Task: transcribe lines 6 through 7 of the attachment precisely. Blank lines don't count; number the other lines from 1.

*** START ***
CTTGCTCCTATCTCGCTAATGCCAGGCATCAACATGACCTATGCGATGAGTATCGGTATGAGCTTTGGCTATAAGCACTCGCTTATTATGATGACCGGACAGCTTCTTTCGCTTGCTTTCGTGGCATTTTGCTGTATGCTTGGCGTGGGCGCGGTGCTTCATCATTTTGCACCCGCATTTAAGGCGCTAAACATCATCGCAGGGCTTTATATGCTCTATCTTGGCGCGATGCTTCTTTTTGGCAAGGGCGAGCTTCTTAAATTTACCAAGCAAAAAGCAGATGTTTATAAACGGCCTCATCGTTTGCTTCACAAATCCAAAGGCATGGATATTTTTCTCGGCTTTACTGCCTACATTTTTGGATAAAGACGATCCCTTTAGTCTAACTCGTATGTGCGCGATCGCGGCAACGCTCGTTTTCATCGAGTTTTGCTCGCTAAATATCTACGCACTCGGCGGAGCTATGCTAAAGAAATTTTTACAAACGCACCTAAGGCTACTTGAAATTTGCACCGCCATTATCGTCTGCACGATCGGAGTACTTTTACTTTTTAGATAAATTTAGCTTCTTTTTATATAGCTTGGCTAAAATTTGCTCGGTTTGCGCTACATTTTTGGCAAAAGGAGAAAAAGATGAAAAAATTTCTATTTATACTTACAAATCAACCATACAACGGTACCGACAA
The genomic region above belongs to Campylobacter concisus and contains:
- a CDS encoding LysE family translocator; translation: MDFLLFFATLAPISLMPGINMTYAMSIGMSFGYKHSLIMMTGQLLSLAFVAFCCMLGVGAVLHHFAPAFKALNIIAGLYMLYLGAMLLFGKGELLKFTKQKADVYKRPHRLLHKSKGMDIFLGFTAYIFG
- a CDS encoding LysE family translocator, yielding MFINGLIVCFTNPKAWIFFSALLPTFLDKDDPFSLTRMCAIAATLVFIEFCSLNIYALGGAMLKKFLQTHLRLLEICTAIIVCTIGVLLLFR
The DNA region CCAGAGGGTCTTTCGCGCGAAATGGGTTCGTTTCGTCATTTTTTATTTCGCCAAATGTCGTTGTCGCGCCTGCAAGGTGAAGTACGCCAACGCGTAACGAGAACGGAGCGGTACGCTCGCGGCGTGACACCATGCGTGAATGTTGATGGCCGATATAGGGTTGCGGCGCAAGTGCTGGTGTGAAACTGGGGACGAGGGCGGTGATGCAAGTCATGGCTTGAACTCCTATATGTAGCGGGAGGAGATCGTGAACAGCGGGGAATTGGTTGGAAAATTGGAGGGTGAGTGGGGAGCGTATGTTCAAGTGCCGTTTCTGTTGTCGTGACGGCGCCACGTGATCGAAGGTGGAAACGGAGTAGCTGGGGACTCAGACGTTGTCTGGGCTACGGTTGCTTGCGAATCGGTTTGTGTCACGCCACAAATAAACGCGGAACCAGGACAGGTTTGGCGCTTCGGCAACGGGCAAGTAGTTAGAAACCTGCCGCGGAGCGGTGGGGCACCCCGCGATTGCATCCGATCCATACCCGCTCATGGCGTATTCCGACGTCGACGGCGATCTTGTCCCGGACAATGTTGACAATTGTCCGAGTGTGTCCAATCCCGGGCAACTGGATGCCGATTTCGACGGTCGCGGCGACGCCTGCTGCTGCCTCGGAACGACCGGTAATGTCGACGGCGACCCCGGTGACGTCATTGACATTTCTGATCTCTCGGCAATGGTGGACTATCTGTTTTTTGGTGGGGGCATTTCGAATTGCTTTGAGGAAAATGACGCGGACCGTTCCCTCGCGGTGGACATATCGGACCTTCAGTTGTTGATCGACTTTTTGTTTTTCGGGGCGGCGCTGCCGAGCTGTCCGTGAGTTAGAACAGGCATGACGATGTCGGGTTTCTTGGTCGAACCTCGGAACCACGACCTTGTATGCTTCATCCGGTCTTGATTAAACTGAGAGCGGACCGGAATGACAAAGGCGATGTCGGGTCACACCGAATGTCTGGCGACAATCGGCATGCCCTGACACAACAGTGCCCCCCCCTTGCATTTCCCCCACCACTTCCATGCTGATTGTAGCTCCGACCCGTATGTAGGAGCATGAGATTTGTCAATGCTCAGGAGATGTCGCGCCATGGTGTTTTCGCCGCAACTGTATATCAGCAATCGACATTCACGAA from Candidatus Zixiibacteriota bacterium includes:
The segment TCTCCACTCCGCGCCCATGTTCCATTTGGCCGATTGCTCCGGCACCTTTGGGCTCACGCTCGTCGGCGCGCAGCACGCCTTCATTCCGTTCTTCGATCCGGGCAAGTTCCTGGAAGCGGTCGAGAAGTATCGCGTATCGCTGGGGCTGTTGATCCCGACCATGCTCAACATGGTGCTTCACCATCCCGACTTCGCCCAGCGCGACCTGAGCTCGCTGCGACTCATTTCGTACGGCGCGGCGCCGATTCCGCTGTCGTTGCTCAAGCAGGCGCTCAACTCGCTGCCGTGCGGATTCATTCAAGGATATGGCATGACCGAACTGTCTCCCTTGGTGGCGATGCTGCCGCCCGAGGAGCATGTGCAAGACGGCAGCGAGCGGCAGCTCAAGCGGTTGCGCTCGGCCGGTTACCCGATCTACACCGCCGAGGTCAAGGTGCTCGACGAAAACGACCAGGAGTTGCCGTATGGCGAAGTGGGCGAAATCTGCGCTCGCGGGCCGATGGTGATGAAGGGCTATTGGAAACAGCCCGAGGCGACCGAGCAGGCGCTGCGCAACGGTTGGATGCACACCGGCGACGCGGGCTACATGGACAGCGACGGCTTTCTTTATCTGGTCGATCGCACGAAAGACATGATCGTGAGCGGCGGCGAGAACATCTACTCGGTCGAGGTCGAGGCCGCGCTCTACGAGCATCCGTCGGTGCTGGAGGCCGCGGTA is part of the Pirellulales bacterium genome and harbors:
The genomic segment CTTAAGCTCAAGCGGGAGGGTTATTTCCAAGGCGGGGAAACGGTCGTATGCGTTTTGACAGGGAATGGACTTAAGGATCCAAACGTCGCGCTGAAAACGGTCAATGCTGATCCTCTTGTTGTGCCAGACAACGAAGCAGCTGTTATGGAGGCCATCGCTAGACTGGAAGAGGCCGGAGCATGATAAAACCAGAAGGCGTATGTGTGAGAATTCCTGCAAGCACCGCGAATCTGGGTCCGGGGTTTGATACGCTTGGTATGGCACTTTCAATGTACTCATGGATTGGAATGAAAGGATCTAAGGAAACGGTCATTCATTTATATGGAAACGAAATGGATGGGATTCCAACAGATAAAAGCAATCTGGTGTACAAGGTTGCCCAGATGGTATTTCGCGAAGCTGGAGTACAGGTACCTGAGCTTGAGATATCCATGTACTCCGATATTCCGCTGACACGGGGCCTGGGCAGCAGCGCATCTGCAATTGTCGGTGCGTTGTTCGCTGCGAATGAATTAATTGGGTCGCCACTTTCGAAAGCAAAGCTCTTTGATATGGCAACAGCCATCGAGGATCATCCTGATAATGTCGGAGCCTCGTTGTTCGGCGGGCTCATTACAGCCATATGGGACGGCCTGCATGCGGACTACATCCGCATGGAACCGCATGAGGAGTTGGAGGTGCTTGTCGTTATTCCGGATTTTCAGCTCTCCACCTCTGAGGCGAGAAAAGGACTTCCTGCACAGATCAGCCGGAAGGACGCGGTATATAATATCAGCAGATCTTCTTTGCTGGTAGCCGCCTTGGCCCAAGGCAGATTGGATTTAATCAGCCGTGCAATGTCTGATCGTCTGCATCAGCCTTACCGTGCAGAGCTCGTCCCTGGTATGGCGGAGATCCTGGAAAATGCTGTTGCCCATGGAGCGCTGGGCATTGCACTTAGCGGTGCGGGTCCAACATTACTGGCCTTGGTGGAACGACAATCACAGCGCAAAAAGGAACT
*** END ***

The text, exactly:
The segment TCTCCACTCCGCGCCCATGTTCCATTTGGCCGATTGCTCCGGCACCTTTGGGCTCACGCTCGTCGGCGCGCAGCACGCCTTCATTCCGTTCTTCGATCCGGGCAAGTTCCTGGAAGCGGTCGAGAAGTATCGCGTATCGCTGGGGCTGTTGATCCCGACCATGCTCAACATGGTGCTTCACCATCCCGACTTCGCCCAGCGCGACCTGAGCTCGCTGCGACTCATTTCGTACGGCGCGGCGCCGATTCCGCTGTCGTTGCTCAAGCAGGCGCTCAACTCGCTGCCGTGCGGATTCATTCAAGGATATGGCATGACCGAACTGTCTCCCTTGGTGGCGATGCTGCCGCCCGAGGAGCATGTGCAAGACGGCAGCGAGCGGCAGCTCAAGCGGTTGCGCTCGGCCGGTTACCCGATCTACACCGCCGAGGTCAAGGTGCTCGACGAAAACGACCAGGAGTTGCCGTATGGCGAAGTGGGCGAAATCTGCGCTCGCGGGCCGATGGTGATGAAGGGCTATTGGAAACAGCCCGAGGCGACCGAGCAGGCGCTGCGCAACGGTTGGATGCACACCGGCGACGCGGGCTACATGGACAGCGACGGCTTTCTTTATCTGGTCGATCGCACGAAAGACATGATCGTGAGCGGCGGCGAGAACATCTACTCGGTCGAGGTCGAGGCCGCGCTCTACGAGCATCCGTCGGTGCTGGAGGCCGCGGTA is part of the Pirellulales bacterium genome and harbors:
The genomic segment CTTAAGCTCAAGCGGGAGGGTTATTTCCAAGGCGGGGAAACGGTCGTATGCGTTTTGACAGGGAATGGACTTAAGGATCCAAACGTCGCGCTGAAAACGGTCAATGCTGATCCTCTTGTTGTGCCAGACAACGAAGCAGCTGTTATGGAGGCCATCGCTAGACTGGAAGAGGCCGGAGCATGATAAAACCAGAAGGCGTATGTGTGAGAATTCCTGCAAGCACCGCGAATCTGGGTCCGGGGTTTGATACGCTTGGTATGGCACTTTCAATGTACTCATGGATTGGAATGAAAGGATCTAAGGAAACGGTCATTCATTTATATGGAAACGAAATGGATGGGATTCCAACAGATAAAAGCAATCTGGTGTACAAGGTTGCCCAGATGGTATTTCGCGAAGCTGGAGTACAGGTACCTGAGCTTGAGATATCCATGTACTCCGATATTCCGCTGACACGGGGCCTGGGCAGCAGCGCATCTGCAATTGTCGGTGCGTTGTTCGCTGCGAATGAATTAATTGGGTCGCCACTTTCGAAAGCAAAGCTCTTTGATATGGCAACAGCCATCGAGGATCATCCTGATAATGTCGGAGCCTCGTTGTTCGGCGGGCTCATTACAGCCATATGGGACGGCCTGCATGCGGACTACATCCGCATGGAACCGCATGAGGAGTTGGAGGTGCTTGTCGTTATTCCGGATTTTCAGCTCTCCACCTCTGAGGCGAGAAAAGGACTTCCTGCACAGATCAGCCGGAAGGACGCGGTATATAATATCAGCAGATCTTCTTTGCTGGTAGCCGCCTTGGCCCAAGGCAGATTGGATTTAATCAGCCGTGCAATGTCTGATCGTCTGCATCAGCCTTACCGTGCAGAGCTCGTCCCTGGTATGGCGGAGATCCTGGAAAATGCTGTTGCCCATGGAGCGCTGGGCATTGCACTTAGCGGTGCGGGTCCAACATTACTGGCCTTGGTGGAACGACAATCACAGCGCAAAAAGGAACT